William Bell Scott

(1811-1890 / Scotland)

Shelley - Poem by William Bell Scott

I.
The three words yet to dominate
This world with peace and love elate,
We rede upon the ruined wall Palatial,
Once the witless Bourbon's pride,
Words written large from side to side;
And on the pavement where we stood
Lay fratricidal blood.
What wonder then eyes fixed so far,—
Faith and to-day so coiled in war,—
Directest steps may go amiss?
Inspiréd speech be vague as his?

Yet shall these three words be one day,
Our full-grown manhood's rondelay,
The sensitive plant shall surely grow
Beside the myrtle and the bay,
When we with him have passed away,
And shall not know.


II.
That reason-born millennium,
He thought so near, shall surely come,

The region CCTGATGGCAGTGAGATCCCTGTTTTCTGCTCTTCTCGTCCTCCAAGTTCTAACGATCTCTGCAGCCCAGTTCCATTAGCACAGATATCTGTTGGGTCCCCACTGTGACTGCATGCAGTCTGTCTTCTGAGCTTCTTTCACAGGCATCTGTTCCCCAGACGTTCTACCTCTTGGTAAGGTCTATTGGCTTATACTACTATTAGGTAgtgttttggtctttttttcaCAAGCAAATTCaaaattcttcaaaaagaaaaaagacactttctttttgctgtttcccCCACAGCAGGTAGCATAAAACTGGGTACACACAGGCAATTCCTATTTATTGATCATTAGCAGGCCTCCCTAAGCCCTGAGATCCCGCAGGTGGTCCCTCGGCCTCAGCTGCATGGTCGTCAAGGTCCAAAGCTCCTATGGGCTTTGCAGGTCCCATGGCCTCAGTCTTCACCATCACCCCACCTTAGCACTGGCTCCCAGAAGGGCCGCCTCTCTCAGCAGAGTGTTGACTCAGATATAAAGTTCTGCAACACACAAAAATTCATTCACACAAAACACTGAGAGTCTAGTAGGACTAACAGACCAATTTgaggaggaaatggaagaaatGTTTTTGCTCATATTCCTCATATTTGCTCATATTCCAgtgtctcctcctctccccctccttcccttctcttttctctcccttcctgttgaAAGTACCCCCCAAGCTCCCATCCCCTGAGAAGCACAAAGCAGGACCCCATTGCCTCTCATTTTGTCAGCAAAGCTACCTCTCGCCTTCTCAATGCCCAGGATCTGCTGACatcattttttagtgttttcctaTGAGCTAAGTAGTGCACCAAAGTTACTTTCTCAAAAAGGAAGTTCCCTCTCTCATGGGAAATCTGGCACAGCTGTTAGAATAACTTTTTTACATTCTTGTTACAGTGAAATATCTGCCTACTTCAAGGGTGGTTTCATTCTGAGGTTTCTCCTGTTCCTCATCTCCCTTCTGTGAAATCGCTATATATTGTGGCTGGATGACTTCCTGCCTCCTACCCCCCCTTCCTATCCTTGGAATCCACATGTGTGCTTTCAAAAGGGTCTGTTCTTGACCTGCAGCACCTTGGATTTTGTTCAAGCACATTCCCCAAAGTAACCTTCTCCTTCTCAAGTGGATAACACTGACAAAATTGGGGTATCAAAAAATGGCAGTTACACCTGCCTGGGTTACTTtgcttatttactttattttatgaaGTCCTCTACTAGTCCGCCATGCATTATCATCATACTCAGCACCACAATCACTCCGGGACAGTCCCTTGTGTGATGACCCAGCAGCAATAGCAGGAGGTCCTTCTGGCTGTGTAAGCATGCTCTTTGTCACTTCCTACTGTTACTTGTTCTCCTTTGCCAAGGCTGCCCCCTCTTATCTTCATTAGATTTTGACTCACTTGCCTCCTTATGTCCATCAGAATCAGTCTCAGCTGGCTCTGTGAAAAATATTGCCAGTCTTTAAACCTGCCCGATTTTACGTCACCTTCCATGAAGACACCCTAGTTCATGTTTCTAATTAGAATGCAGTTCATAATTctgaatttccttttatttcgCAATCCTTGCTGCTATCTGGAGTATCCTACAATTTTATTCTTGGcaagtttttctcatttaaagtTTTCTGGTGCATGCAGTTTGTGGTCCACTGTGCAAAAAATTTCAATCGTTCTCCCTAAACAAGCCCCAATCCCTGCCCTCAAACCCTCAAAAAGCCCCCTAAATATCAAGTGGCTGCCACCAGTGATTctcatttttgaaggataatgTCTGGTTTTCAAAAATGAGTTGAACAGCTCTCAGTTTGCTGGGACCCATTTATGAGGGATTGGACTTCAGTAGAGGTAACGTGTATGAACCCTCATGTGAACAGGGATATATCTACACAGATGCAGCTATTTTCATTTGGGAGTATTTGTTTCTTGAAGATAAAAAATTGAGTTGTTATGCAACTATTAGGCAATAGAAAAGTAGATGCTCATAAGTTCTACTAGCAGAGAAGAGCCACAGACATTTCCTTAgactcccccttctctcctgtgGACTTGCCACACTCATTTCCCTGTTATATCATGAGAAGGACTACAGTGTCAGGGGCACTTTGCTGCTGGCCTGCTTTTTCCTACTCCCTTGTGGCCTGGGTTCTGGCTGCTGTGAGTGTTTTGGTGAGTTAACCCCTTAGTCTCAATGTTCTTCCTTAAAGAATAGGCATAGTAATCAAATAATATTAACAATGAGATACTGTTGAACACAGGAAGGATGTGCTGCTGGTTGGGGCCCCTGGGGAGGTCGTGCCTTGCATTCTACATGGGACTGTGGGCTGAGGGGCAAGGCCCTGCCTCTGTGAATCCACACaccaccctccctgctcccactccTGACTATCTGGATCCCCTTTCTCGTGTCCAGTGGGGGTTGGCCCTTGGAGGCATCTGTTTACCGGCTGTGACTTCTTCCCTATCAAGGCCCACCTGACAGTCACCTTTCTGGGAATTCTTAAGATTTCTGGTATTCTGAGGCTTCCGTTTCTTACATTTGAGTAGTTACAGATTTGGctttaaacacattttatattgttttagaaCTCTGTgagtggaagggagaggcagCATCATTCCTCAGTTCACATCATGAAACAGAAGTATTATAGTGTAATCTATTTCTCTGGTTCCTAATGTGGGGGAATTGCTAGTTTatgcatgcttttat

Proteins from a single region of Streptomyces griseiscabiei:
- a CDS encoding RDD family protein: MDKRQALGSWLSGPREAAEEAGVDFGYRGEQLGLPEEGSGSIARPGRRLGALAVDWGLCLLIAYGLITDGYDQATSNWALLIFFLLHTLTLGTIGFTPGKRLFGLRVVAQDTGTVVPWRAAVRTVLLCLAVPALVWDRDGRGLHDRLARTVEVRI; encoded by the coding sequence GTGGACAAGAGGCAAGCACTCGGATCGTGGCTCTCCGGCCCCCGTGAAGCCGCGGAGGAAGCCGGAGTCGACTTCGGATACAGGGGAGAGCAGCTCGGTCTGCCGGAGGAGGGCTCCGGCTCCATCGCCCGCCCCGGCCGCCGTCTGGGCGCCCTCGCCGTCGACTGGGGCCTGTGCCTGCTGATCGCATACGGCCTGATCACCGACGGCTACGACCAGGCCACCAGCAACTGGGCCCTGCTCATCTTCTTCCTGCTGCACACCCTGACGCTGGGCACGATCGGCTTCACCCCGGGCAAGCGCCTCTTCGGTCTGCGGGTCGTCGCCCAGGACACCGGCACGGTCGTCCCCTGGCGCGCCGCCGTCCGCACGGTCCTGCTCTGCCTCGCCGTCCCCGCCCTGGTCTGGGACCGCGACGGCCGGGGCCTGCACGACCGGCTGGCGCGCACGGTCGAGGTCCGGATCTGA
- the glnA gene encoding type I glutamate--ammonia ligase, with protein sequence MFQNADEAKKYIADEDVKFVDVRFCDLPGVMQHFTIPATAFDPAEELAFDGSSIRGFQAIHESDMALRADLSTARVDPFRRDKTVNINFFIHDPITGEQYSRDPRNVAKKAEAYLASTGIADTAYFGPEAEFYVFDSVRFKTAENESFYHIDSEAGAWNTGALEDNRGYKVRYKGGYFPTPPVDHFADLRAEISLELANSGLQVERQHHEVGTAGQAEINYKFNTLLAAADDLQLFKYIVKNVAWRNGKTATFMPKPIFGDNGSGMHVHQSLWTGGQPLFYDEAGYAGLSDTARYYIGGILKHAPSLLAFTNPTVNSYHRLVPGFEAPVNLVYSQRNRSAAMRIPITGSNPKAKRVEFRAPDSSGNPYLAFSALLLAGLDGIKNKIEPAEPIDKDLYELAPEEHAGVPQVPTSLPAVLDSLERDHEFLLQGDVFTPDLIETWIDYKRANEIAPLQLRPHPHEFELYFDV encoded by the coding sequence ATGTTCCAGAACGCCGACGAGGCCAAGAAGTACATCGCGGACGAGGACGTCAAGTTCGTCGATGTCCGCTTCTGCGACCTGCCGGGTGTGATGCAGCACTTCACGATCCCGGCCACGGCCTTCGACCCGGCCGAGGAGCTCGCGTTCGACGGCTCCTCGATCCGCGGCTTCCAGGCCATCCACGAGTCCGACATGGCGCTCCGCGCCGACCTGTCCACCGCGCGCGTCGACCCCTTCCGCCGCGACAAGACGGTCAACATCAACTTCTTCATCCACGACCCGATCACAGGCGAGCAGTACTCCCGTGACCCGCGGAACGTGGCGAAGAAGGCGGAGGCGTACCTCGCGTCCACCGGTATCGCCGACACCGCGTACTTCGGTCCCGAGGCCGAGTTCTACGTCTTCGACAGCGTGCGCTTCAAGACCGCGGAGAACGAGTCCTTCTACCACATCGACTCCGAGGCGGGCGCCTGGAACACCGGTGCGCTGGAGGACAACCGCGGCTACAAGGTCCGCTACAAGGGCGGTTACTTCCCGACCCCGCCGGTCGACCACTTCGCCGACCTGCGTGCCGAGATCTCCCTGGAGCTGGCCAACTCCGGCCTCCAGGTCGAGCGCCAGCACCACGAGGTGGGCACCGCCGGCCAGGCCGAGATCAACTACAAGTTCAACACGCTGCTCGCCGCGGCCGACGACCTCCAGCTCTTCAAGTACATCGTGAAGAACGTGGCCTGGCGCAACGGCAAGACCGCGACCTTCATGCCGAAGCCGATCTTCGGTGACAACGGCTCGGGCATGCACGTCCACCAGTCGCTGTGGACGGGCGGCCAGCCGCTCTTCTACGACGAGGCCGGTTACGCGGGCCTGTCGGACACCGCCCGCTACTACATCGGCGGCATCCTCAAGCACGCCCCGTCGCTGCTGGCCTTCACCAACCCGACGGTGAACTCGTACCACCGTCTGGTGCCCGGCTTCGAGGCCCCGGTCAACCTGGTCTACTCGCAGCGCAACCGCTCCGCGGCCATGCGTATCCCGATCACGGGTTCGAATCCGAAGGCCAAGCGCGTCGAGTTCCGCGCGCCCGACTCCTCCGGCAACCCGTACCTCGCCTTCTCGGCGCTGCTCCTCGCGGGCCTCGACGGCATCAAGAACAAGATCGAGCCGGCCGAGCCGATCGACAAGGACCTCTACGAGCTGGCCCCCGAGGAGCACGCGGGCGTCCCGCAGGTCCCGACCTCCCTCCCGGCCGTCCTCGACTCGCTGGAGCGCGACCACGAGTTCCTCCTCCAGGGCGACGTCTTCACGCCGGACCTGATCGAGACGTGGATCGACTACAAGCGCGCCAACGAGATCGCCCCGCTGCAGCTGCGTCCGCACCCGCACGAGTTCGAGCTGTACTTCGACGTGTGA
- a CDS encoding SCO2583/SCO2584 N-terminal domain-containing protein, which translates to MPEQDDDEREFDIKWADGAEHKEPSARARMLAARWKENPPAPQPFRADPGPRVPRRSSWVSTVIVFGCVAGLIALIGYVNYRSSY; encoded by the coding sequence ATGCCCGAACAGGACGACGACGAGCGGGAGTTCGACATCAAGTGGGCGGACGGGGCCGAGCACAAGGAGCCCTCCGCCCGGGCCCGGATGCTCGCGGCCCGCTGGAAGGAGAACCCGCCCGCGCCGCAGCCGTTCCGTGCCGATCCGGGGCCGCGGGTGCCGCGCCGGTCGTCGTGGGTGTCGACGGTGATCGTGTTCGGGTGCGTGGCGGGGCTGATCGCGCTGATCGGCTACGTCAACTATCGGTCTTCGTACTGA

Shall come when days have longer grown,
And nights are longer too,
When bread from richer tilth is mown,
And all our powers are born anew:
Millions of years far off, may be,
Eons of ages, it shall come,
But then the Poet men may see
Shall throw all our poetics dumb.
For then, as now, the poet's lyre
Must shine with light as well as fire;
And he sings best whose clear plain song
Beats with our hearts and makes us strong.

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Poem Submitted: Thursday, April 22, 2010



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